The Station is a weekly newsletter dedicated to all things transportation. Sign up here — just click The Station — to receive the full edition of the newsletter every weekend in your inbox. This is a shorter version of The Station newsletter that is emailed to subscribers. Want all the deals, news roundups and commentary? Subscribe for free.
Welcome back to The Station, your central hub for all past, present and future means of moving people and packages from Point A to Point B.
Welp, that was a week! My head is still spinning over here what with Mobileye going public, Argo shutting down and Elon Musk taking the reins at Twitter. Yes, there's a transportation angle to Twitter beyond the less-than-happy reaction of Tesla shareholders. (GM temporarily paused paid advertising on Twitter, following Musk's takeover.)
Let's just jump right in, shall we?
The California state legislature recently passed AB 371, the so-called “Kill Bikeshare Bill,” which puts extreme insurance requirements on shared micromobility companies beyond what’s required of private car owners or rental car companies. It makes the companies liable for the behavior of anyone using their service, and will likely lead to many companies pulling out.
Citi Bike has a “Bike Angel” program that incentivizes people (with money!) to rebalance e-bike inventories at docking stations across NYC.
San Francisco is restricting shared e-scooters from parking in certain tourist zones, specifically a large stretch of the Embarcadero and a popular street in Fisherman’s Wharf. The move comes as the SFMTA is under pressure to issue more hardline enforcement of sidewalk riding.
Tesla Cyberquad for Kids, a $1,900 mini ATV made by Radio Flyer, is being recalled due to safety concerns. About 5,000 units have been sold.
You’re reading an abbreviated version of Micromobbin’. Subscribe for free to the newsletter and you’ll get a lot more.
Inside the Argo AI shutdown
Image Credits: Argo AI
The sudden shuttering of autonomous vehicle company Argo AI was received like a bucket of ice-cold water being dumped on one's head. Sure, the autonomous vehicle industry is still frontier tech that is years, even decades, away from becoming a product used daily by most consumers. Profits, hell even revenue, are distant goals.
And yet, Argo's demise did feel unexpected, largely because it had deep-pocketed backers like Ford and VW ($2 billion in cash and $1.6 billion in value of taking over VW's Autonomous Intelligent Driving subsidiary), several high-profile partners with active pilot programs, a large workforce of top talent and a presence in multiple cities.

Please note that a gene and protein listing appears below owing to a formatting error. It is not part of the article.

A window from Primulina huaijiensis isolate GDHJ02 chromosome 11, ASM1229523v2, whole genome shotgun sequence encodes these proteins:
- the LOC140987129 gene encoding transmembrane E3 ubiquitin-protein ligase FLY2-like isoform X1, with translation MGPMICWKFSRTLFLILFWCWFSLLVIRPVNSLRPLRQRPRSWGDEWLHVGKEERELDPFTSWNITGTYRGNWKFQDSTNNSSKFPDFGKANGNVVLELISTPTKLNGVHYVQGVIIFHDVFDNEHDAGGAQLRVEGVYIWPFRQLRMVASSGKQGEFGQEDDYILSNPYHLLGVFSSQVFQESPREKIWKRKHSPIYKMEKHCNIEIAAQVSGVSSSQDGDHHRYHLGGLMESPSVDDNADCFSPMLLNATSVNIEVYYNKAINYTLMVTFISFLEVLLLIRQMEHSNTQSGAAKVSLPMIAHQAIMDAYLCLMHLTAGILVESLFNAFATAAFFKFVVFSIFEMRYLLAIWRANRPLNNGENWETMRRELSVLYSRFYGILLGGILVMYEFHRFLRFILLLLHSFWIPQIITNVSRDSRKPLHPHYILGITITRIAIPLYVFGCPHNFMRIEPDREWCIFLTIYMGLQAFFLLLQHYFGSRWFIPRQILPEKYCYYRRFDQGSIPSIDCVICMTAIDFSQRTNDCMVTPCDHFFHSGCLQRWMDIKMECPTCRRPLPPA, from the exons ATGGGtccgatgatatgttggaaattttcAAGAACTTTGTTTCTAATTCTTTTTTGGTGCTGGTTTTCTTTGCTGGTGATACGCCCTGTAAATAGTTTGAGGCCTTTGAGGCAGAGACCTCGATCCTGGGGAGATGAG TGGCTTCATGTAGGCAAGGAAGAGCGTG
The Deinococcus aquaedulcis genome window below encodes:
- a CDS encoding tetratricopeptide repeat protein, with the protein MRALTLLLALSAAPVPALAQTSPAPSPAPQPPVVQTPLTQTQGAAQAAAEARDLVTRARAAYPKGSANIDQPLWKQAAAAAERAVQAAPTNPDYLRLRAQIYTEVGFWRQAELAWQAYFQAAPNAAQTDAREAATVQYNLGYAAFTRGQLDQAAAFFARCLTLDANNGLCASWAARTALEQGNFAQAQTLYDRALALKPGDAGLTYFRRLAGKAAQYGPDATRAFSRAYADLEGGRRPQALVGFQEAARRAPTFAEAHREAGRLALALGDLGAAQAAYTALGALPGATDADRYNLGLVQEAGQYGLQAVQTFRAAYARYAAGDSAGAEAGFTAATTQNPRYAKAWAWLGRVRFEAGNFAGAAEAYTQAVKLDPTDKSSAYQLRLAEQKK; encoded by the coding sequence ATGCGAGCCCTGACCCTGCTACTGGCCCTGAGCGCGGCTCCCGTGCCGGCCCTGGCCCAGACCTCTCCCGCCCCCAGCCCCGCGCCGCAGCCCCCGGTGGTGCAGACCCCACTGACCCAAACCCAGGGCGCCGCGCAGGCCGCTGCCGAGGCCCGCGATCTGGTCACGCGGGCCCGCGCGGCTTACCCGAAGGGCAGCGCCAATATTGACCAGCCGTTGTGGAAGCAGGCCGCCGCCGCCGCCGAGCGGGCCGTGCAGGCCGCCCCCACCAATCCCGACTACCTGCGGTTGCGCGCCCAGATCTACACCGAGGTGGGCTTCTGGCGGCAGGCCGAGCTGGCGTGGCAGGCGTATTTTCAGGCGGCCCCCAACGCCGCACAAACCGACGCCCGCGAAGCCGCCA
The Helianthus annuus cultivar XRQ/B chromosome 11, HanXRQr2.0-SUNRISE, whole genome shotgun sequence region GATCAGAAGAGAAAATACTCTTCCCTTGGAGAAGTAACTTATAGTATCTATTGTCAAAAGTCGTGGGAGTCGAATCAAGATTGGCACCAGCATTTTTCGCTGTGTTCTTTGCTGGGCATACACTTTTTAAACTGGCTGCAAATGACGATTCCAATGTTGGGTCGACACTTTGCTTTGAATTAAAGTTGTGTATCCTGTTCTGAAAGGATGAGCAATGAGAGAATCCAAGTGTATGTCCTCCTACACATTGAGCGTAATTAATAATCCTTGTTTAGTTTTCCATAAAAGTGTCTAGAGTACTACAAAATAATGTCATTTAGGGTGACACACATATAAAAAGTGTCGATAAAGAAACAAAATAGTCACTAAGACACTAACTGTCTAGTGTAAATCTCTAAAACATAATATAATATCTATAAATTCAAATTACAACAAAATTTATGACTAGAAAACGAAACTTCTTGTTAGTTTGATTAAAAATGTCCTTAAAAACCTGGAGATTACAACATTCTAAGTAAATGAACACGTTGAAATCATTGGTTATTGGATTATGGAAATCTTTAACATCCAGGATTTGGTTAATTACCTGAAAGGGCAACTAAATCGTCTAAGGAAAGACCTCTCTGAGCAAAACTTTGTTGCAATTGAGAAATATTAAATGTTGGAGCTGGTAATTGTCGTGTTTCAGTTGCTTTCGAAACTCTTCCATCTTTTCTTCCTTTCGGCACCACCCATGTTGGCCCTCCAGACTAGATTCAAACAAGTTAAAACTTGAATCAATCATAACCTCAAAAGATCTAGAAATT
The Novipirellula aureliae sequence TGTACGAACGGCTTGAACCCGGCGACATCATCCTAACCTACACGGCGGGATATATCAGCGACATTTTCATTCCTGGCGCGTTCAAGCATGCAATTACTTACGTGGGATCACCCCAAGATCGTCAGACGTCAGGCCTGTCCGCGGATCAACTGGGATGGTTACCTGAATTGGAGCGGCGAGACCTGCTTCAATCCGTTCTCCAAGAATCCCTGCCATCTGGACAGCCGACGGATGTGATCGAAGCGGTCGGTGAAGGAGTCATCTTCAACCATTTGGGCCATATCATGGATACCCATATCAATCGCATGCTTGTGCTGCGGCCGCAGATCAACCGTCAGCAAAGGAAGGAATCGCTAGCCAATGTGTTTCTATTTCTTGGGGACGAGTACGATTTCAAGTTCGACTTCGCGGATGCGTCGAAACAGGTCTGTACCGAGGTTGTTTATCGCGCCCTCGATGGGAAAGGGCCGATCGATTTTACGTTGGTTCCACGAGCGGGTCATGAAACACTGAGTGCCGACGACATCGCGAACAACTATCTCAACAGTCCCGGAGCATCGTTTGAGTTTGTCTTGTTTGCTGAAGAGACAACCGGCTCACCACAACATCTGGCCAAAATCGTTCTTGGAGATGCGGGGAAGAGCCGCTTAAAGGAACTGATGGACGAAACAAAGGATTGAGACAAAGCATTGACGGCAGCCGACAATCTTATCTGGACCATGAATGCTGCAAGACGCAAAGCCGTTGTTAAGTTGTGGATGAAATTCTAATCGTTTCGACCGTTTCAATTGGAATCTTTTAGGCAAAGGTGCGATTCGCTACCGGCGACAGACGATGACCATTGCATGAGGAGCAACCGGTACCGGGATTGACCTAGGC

The work culture wasn't toxic, based on accounts from numerous insiders at different levels of the startup. It was a company widely respected and considered one of a handful of companies poised with the talent, backing and tech to actually pull off the commercialization of AVs.
So why did Argo die? Did the founders or its backers make some fatal flaw along the way? Or is it a larger systemic problem with the technology itself?
As I learn more about this (and I continue to dig), it seems it is a combination of a few factors, including Ford and VW deciding to prioritize near-term profits gleaned from advanced driver assistance systems over a still-in-the-works technology for which neither company had actually figured out a business model (or at least one guaranteed to be profitable).
Argo apparently was able to find some new backers (Ford said in its earnings call that Argo couldn't find fresh outside investment). But finding capital wasn't the only problem. The terms of any new investor would have to be agreed upon by Ford and VW. I have received varying accounts on the health of that relationship.
Aurora co-founder and CEO Chris Urmson also piped up with an AV-industry-is-not-doomed message. "This is not a signal that a future with self-driving technology isn't real or imminent. In fact, it's quite the opposite," he wrote, noting Waymo's expansion of a robotaxi fleet to LA and Cruise charging for driverless rides in San Francisco. Urmson also provided an update on Aurora's focus on self-driving trucks.
I don't believe the AV industry is dead. I do see — and have for two years now — consolidation, tightening capital markets and a shift in priorities from automakers, which were once some of the biggest cheerleaders and backers of AVs. That makes a tough road even bumpier. And for now, that shuts out a lot of startups.
It would be a bit simplistic to say "it's the profits, stupid." But that's not entirely wrong, either.
What do you, dear reader, think?
Deal of the week
On the day the Argo AI news dropped, Mobileye made its official debut. The success of the IPO — the third largest this year — was seen by many as a validation of Ford and VW's decision to shut down Argo. The takeaway was that advanced driver assistance systems, not AV tech, is the real future (at least in terms of revenue and profits).